26th October 2018
How is root canal treatment performed?
If your first thought regarding root canal treatment is that it’s unbearably painful, stick with us. You might be surprised. We’re going to explain to you everything you need to know about root canal treatment, what the signs are you might need it, and how to avoid needing it in the first place!
Firstly, what is root canal treatment?
Root canal treatment in Clapham is used to repair and save a tooth whose pulp is badly decayed or infected. This pulp is composed of nerve tissue and blood vessels that become infected or damaged through cavities. During root canal treatment, the damaged pulp is removed using dental files. A series of these files of increasing diameter are each subsequently placed into the access hole and worked down the full length of the tooth to scrape and scrub the sides of the root canals. The tooth is then sealed off from further interference. It’s far more preferable to save a tooth rather than extract and replace it, because losing a tooth can take a serious toll on your dental health.
What are the signs that root canal treatment is needed?
Infected dental pulp has many symptoms that indicate you might need an endodontist’s attention. If you experience severe toothache and pain when chewing or biting, prolonged sensitivity and pain to hot or cold temperatures, discolouration, and swollen and tender gums. You might also find that you develop a persistent puss-filled ‘pimple’ on the gum or tooth root, known as an abscess. Once lumps or abscesses begin to develop, this indicates that the infection has worsened, and you should definitely seek professional attention if you hadn’t already.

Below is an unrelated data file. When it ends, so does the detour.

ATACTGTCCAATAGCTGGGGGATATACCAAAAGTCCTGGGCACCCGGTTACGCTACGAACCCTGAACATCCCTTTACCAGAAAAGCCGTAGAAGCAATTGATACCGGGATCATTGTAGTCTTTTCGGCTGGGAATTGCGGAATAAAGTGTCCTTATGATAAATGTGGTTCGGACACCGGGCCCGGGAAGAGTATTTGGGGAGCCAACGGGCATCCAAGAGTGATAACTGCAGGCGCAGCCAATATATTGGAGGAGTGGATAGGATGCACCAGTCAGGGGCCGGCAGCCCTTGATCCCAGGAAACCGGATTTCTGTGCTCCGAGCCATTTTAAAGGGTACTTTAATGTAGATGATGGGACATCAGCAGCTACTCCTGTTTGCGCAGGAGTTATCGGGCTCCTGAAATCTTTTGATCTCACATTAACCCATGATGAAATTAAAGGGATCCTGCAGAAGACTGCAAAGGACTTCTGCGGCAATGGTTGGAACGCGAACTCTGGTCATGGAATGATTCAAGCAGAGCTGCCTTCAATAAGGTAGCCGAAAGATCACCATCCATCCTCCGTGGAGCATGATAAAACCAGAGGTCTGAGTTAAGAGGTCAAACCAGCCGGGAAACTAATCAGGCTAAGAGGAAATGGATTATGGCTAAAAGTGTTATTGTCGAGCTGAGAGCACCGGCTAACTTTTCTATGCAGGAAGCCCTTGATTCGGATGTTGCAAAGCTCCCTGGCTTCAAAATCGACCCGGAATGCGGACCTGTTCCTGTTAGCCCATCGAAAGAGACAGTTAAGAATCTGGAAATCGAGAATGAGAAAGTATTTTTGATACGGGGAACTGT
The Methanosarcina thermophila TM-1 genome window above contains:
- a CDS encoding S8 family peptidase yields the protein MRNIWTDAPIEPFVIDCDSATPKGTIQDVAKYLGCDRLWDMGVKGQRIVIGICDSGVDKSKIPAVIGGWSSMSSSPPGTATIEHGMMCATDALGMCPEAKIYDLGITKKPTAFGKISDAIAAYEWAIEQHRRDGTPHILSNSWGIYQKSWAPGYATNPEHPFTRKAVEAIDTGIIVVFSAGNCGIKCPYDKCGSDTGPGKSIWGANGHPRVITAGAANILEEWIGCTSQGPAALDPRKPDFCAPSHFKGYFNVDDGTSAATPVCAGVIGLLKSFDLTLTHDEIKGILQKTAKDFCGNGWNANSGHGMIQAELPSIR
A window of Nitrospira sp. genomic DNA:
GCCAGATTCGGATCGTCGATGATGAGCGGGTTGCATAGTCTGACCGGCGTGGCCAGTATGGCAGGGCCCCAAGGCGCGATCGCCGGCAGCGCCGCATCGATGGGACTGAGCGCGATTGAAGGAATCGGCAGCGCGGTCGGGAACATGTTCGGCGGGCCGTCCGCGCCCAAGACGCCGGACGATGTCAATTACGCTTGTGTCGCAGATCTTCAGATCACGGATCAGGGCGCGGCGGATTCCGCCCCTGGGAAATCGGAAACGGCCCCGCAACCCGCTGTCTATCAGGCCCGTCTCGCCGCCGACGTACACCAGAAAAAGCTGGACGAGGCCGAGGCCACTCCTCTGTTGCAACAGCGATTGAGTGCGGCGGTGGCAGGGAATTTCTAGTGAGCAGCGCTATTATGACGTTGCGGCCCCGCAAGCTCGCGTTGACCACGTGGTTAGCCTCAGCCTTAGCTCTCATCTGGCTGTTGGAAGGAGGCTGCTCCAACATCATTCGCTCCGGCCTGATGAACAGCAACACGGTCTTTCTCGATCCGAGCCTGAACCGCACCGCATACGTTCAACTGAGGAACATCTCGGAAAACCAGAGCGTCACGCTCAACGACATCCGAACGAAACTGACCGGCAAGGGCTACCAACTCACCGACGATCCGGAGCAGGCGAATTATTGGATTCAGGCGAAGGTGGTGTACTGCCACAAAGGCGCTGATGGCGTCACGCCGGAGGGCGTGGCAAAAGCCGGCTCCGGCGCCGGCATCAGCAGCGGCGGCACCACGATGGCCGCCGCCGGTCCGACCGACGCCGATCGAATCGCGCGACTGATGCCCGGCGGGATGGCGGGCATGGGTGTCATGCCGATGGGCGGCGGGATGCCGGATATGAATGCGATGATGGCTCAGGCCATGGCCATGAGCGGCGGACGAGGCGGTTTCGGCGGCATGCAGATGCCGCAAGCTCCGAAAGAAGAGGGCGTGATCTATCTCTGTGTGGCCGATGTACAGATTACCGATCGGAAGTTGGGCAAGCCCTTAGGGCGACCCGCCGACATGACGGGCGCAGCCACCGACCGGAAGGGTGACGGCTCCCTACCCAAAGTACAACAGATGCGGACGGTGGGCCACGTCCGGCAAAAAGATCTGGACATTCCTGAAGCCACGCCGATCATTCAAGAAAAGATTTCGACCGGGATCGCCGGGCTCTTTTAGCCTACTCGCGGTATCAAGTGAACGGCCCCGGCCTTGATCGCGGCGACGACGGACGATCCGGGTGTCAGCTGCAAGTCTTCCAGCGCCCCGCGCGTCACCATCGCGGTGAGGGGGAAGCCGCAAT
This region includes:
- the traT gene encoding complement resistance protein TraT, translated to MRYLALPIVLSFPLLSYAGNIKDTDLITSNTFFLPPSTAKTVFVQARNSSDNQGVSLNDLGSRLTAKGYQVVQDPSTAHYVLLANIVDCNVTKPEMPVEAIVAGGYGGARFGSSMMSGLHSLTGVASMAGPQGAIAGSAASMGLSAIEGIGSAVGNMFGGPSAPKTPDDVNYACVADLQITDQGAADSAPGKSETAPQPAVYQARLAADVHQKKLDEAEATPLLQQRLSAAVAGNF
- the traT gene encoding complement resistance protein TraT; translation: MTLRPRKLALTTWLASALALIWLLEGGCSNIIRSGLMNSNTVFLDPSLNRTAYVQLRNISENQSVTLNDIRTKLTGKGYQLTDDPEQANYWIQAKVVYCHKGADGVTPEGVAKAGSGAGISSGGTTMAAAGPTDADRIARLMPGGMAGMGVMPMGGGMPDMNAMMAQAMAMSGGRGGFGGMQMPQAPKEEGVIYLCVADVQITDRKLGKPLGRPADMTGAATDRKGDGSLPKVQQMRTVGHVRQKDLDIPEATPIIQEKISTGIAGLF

Does root canal treatment hurt?
This is a common misconception, actually! Root canal treatment doesn’t hurt more than any regular filling does, but actually possessing an infected tooth before treatment hurts. The pain and discomfort of needing root canal treatment is the painful part, whereas the treatment actually being carried out is relatively non-traumatic. This is because your tooth’s pulp contains nerve tissues which primary functions are sensory. Inflamed and infected pulp angers these nerves, causing them to throb with pain to warn you of the infection. For a few days after your treatment your tooth may feel sensitive because of natural tissue inflammation, especially if there was pain or infection before the procedure. This discomfort is to be expected and easily controllable with over-the-counter pain management such as ibuprofen.
How does your pulp become infected?
Your tooth’s pulp becomes infected through a domino effect of decay and cavities. When you don’t brush your teeth regularly and don’t keep up a hygiene routine, plaque and bacteria build-up on your teeth. They eat away at your protective enamel, revealing the more sensitive layers of the tooth beneath. If these cavities are left untreated, the bacteria continue to burrow until they reach the pulp and cause infection there. Preventing these kinds of painful infections is incredibly simple – as simple as brushing your teeth twice a day and flossing once a day. Regular dental check-ups and hygiene appointments are also important to maintaining your dental health, so make sure you don’t become a stranger to your dentist!
We always battle to save your natural tooth to provide you with cost-effective and beneficial treatments that don’t jeopardise your dental health. If you’re experiencing any of the symptoms above or would just like a routine hygiene appointment to stave them off, enquire online or speak to a friendly member of the team on 020 7622 5333 to book your appointment today.